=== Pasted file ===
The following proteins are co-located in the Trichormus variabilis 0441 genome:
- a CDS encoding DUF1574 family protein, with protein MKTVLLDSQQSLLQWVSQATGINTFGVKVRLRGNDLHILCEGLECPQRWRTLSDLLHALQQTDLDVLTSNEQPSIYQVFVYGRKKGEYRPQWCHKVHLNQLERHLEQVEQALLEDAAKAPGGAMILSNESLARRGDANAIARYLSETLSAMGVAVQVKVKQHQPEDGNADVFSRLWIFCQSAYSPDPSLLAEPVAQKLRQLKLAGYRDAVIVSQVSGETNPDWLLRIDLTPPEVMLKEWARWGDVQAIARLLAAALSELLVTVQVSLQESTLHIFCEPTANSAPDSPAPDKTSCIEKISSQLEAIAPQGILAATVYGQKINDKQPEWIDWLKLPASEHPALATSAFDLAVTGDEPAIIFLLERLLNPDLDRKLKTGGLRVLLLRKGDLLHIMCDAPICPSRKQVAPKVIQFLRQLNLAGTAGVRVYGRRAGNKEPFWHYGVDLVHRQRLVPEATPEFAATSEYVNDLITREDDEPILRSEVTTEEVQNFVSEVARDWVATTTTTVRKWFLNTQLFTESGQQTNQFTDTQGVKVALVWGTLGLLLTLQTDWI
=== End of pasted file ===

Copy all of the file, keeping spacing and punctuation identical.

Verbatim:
The following proteins are co-located in the Trichormus variabilis 0441 genome:
- a CDS encoding DUF1574 family protein, with protein MKTVLLDSQQSLLQWVSQATGINTFGVKVRLRGNDLHILCEGLECPQRWRTLSDLLHALQQTDLDVLTSNEQPSIYQVFVYGRKKGEYRPQWCHKVHLNQLERHLEQVEQALLEDAAKAPGGAMILSNESLARRGDANAIARYLSETLSAMGVAVQVKVKQHQPEDGNADVFSRLWIFCQSAYSPDPSLLAEPVAQKLRQLKLAGYRDAVIVSQVSGETNPDWLLRIDLTPPEVMLKEWARWGDVQAIARLLAAALSELLVTVQVSLQESTLHIFCEPTANSAPDSPAPDKTSCIEKISSQLEAIAPQGILAATVYGQKINDKQPEWIDWLKLPASEHPALATSAFDLAVTGDEPAIIFLLERLLNPDLDRKLKTGGLRVLLLRKGDLLHIMCDAPICPSRKQVAPKVIQFLRQLNLAGTAGVRVYGRRAGNKEPFWHYGVDLVHRQRLVPEATPEFAATSEYVNDLITREDDEPILRSEVTTEEVQNFVSEVARDWVATTTTTVRKWFLNTQLFTESGQQTNQFTDTQGVKVALVWGTLGLLLTLQTDWI